Alec Torelli (@alectorelli) is among the most talented and accomplished poker players in the world. In July, he finished in 11th place out of 10,000 competitors at the annual World Series of Poker’s Main Event, taking home $700,000 in the process. While his poker acumen is off the charts, it’s the mental work he puts in that really sets him apart. He and his mindset coach concentrate their training on mental toughness, maintaining focus, evaluating risk, and staying positive no matter the circumstance. Additionally, Alec spends a few hours each day in the gym conditioning his body to remain in peak physical performance, so he can handle 12-hour days at the poker table. In this podcast episode, Alec and Moshe talk about the fundamental skills you need to be a great poker player and how those skills will translate to the rest of your life.

Two months later, how does he feel about finishing 11th at the W.S.O.P.

“There are really two emotions. The first one is trying to be grateful and appreciative and trying to live in the moment and enjoy the success. Because it is a success. Top .01 is of course a success. So, you have to live in that energy and be grateful for it, and content with it, and proud of the accomplishment. And, so, there’s definitely that feeling. … The other emotion is the frustration and the dissatisfaction of being so close to making history (it was the biggest Main Event ever) and not just making the final table – which I was two people away from doing – but actually winning, which I was 10 people away from, out of 10,000. I was so close to winning. So, there’s that bittersweet feeling.”

The emotional toll the tournament takes on you:

“There’s the intensity of the eight days. We played 13 hours a day. And so, something people don’t know is that you start at noon, and you finish at around 1:00 am., but it’s not like you go to sleep at 1:00 am because you’re at this peak state where you’re running on adrenaline. And the tournament gets progressively more important as the day goes on because you’re getting deeper into the tournament. So, your adrenaline is kicking in and you are getting more and more excited about the tournament. So, you’re at this incredibly peak state, almost like you’re leaving a concert. … You’re not sleeping that much, so the compounding of that is challenging. And the mental part of staying focused for each hand throughout those eight days is where the pregame prep comes in.”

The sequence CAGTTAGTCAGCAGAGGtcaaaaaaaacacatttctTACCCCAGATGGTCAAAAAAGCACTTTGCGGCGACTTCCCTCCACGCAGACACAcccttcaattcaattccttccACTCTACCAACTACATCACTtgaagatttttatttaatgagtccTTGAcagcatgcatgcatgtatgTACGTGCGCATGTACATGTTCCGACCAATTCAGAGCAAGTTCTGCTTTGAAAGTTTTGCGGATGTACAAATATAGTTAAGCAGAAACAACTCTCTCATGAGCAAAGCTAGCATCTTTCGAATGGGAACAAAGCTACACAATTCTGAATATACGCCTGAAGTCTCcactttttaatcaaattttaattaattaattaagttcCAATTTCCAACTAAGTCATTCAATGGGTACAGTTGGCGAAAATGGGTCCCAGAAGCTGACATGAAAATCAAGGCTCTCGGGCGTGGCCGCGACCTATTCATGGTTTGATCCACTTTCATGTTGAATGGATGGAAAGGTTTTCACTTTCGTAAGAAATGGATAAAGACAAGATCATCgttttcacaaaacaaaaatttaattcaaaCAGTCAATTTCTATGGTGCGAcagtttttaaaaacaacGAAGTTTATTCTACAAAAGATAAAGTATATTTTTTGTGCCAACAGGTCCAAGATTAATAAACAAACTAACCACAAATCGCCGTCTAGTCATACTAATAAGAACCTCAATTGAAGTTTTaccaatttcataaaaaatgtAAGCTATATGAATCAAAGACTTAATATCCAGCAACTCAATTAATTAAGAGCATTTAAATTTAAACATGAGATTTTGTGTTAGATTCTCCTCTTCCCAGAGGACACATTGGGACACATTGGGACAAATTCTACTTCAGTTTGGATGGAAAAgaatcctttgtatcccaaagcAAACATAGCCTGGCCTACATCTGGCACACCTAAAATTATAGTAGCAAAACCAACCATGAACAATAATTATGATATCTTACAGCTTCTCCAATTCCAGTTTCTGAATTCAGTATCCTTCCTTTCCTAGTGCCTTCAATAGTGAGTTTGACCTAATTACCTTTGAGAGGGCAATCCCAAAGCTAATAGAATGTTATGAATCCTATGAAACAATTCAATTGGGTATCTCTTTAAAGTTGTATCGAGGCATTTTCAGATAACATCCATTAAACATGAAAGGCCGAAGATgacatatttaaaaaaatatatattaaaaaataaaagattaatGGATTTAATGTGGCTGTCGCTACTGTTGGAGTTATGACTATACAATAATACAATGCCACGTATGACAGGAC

The visualization work he did ahead of time:

“I would imagine myself being in those high-pressure moments and then seeing all the challenges I would face and then preparing for them mentally so that when I was there it was as if I had already prepared for this. I had already seen this reality transpire and I was calm. And so, it allowed me to play from this place of confidence and calm because I was like, ‘Of course this is happening, I already imagined this happening.’”

The importance of meditation:

“If you watch other great athletes, they all have a meditation process. They might not call it that and it might not seem like that but if you watch an athlete shoot a free throw they’re not just going up to the line, grabbing the ball and shooting. They’re going into a flow state where they shake out their shoulders, they’re dribbling the ball, they breathe out, and then they shoot. So, they probably practice that away from the court, where they visualize themselves shooting that shot. And so, if it’s true for athletes in a physical sport, imagine it in a mental sport like poker, how much more important it is.”

His favorite hand in the tournament:

“I had a three-way all-in on day five, where three people were all in and I had the best hand and I had them both in a very bad spot and my hand held up. I didn’t triple up because I wasn’t all in, but they were both all in, so I busted two people. And that was a big turning point for me when I went from an average stack to kind of a big stack … and also the psychology of busting two people, and they caught it on camera, and it was kind of like a moment where I realized that ‘Hey, I’m making a run at this thing.’”

What he teaches his coaching clients:

“You separate your desire, your emotion, and your ego from the outcome. You separate the quality of your decision from the outcome. And you’re able to objectively analyze whether or not you made a good decision; not based on the outcome but based on the merit of the play. You’re able to properly manage your capital to determine your risk in any given hand, whether it’s your stack or how much you’re buying into a game or how much you’re risking in a tournament. And then you’re able to stay in flow and play well and you’re able to analyze the situation with a risk-reward perspective in the right way and use the math and the analysis to make good decisions with imperfect information.”